What remained for Ptolemy II was to control the Hellenic group who were a mixture of Greeks, Macedonians and others who had come with Alexander the Great and the Ptolemies after him from other corners of the Hellenic land. The first step Ptolemy II took in this direction was making himself a god as Alexander the Great had done by claiming that he was a descendant of Hercules, the Greek god. At the beginning, Ptolemy II faced tough resistance from the side of the occupying Greeks and Macedonians because they were not used to worshipping persons. Yet, after great effort, he was able to reach his goal of establishing himself as a god for the occupiers. Hence, we find that he considered himself a god for the Egyptians by being a descendant of Ra, and at the same time the object of worship by Greeks, Macedonians and others who have come from the Hellenic land, settled in and controlled Egypt due to him being a descendant of Hercules. Therefore, Ptolemy II was a god for the occupiers worshiped according to their own way and a god for Egyptians worshipped on their own way. There is no doubt in that each of those two groups had their own religion and their own way of worship that followed their teachings. Due to this, we find that from the time of Ptolemy II, and perhaps before him, there had been two groups of clergy: the group of Egyptian clergy and the group of Hellenic clergy. At first, competition was high among the two groups of clergy. Ptolemy II exerted great effort to please both groups either by providing offerings or by erecting religious buildings.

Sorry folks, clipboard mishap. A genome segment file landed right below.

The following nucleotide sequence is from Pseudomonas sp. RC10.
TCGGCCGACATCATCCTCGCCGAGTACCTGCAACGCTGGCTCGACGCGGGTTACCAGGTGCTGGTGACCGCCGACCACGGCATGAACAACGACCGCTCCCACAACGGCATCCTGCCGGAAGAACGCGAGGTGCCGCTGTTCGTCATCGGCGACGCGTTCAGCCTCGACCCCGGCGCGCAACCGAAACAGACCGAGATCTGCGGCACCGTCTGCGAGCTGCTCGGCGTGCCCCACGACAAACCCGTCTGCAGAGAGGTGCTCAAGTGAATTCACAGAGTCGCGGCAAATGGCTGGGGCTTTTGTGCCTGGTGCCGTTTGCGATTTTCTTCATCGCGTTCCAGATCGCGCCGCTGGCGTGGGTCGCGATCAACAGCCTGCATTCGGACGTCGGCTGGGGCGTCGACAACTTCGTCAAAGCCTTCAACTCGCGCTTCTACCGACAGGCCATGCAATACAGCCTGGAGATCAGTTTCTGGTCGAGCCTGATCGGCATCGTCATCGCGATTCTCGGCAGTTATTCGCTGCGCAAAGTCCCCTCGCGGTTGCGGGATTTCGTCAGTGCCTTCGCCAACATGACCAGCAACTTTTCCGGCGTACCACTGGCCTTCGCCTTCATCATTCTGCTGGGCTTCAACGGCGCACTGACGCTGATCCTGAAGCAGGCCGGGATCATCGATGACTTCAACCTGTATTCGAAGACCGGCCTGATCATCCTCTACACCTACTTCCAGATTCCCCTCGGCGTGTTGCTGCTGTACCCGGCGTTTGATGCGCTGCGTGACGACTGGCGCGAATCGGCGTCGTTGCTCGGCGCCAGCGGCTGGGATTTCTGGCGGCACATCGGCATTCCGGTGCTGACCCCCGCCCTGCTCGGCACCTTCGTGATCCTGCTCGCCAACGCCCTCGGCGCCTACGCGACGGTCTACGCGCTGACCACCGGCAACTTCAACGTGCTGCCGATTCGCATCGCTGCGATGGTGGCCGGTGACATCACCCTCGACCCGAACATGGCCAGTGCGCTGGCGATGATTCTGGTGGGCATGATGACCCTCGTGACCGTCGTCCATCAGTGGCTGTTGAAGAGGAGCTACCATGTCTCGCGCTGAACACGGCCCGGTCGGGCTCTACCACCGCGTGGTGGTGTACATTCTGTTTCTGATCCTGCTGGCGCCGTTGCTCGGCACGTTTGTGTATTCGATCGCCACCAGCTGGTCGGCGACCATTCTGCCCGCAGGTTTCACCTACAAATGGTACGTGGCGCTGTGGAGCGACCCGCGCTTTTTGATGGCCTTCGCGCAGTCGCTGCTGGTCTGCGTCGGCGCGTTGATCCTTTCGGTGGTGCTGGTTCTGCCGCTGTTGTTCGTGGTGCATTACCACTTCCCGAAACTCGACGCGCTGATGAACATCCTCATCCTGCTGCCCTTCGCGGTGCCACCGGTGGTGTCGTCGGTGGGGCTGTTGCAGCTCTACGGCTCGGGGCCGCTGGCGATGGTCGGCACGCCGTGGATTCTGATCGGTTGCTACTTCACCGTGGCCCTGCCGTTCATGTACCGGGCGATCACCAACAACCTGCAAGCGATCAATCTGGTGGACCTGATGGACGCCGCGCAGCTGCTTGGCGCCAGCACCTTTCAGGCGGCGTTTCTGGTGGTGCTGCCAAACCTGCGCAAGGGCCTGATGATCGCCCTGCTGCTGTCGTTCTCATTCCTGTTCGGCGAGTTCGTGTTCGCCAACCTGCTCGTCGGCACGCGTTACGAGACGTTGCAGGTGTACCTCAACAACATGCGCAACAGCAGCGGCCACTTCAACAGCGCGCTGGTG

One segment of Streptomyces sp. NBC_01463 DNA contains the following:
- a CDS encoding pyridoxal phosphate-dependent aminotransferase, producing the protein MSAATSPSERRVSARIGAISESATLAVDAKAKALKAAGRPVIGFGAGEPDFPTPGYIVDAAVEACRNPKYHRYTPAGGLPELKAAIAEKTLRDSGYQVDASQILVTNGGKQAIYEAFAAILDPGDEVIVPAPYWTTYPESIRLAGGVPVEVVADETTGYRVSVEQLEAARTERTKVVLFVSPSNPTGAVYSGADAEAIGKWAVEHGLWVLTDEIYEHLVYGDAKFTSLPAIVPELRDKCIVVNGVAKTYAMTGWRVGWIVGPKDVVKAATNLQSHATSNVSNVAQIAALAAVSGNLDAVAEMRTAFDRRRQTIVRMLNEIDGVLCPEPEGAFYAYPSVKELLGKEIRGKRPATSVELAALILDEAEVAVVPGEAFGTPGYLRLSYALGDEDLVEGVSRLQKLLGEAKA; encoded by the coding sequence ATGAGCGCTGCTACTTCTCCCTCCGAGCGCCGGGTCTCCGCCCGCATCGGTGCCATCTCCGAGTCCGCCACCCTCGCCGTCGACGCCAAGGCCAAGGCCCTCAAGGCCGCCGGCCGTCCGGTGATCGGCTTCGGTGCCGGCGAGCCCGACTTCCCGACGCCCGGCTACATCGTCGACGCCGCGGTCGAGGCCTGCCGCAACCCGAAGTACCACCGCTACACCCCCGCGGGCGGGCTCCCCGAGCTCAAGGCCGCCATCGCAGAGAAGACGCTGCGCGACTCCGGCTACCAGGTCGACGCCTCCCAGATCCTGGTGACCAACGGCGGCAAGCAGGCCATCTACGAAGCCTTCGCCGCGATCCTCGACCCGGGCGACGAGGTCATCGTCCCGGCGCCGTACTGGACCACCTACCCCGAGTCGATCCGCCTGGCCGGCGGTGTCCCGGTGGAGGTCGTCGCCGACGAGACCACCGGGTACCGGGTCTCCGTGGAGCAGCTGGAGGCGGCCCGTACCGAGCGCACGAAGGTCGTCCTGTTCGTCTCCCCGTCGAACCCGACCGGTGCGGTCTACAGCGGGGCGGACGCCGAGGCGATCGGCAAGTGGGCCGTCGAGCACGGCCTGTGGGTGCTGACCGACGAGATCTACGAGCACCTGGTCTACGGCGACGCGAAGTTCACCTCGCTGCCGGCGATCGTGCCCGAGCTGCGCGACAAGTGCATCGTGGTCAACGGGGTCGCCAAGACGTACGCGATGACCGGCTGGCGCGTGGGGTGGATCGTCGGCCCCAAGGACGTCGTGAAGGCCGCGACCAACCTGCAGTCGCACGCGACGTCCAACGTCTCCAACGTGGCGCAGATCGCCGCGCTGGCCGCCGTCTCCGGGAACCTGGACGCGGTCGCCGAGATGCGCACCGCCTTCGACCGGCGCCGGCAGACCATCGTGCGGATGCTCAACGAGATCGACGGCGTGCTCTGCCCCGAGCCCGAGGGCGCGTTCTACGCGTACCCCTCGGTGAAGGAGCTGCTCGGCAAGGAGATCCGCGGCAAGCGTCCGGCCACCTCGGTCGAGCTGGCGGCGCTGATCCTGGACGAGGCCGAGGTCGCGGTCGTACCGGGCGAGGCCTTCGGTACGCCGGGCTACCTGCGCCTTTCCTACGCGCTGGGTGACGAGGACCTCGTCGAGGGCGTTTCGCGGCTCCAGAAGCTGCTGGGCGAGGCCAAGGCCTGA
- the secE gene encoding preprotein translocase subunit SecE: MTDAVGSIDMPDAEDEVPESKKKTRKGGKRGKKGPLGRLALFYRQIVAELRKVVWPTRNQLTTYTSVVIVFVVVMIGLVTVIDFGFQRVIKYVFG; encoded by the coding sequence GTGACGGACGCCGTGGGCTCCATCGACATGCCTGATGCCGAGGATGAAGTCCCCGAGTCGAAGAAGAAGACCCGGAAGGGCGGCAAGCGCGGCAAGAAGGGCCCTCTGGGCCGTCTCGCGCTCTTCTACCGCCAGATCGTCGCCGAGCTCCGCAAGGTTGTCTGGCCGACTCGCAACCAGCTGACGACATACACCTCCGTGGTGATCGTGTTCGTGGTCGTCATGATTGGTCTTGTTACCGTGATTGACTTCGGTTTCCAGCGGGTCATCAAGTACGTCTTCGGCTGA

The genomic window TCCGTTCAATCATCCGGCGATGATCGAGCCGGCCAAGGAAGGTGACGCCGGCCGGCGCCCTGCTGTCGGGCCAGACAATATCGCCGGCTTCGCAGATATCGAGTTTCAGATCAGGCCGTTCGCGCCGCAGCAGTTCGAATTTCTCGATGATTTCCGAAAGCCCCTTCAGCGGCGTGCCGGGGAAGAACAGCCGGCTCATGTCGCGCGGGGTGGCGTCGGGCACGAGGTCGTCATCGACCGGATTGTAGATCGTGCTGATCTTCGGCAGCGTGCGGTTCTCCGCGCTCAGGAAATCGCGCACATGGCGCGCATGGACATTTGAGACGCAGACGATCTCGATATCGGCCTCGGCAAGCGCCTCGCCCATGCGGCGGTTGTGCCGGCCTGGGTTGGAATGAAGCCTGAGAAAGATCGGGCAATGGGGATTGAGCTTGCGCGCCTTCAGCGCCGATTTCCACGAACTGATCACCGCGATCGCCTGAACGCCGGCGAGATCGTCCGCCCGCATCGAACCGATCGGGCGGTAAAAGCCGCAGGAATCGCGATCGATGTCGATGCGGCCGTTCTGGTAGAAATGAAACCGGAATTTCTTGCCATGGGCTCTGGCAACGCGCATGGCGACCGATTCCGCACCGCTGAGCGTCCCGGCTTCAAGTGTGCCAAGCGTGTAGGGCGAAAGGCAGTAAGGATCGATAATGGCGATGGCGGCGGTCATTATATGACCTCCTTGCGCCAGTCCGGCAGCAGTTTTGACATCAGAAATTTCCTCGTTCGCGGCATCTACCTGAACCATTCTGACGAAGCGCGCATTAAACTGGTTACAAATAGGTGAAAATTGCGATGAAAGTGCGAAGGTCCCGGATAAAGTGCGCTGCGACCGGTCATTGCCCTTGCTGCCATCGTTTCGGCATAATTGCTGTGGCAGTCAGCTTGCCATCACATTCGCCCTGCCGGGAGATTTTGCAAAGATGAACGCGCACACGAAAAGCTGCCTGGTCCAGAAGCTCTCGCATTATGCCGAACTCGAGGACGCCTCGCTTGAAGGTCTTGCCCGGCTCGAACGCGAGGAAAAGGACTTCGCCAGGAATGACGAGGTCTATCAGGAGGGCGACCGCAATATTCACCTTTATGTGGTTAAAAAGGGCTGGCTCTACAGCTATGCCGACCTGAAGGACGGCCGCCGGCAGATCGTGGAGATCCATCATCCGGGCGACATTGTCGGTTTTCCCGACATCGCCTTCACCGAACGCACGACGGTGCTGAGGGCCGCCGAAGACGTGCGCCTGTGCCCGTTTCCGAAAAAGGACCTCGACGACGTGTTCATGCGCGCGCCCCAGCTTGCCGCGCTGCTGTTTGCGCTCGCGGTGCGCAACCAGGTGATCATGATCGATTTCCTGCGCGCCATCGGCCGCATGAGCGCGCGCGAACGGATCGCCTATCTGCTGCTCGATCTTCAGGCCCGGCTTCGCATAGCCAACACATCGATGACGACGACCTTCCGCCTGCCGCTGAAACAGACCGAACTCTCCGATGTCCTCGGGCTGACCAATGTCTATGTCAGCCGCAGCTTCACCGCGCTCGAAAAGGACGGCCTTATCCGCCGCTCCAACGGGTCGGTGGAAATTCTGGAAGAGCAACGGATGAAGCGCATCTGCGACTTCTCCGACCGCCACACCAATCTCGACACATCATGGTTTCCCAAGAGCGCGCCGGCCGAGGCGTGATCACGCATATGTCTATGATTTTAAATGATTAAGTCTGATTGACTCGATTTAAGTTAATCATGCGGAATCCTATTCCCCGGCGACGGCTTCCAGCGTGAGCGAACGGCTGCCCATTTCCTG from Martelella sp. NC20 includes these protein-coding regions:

The policy of the Ptolemies from the beginning was to unify the Egyptian and Macedonian Greek object of worship by encouraging them to worship a single god.


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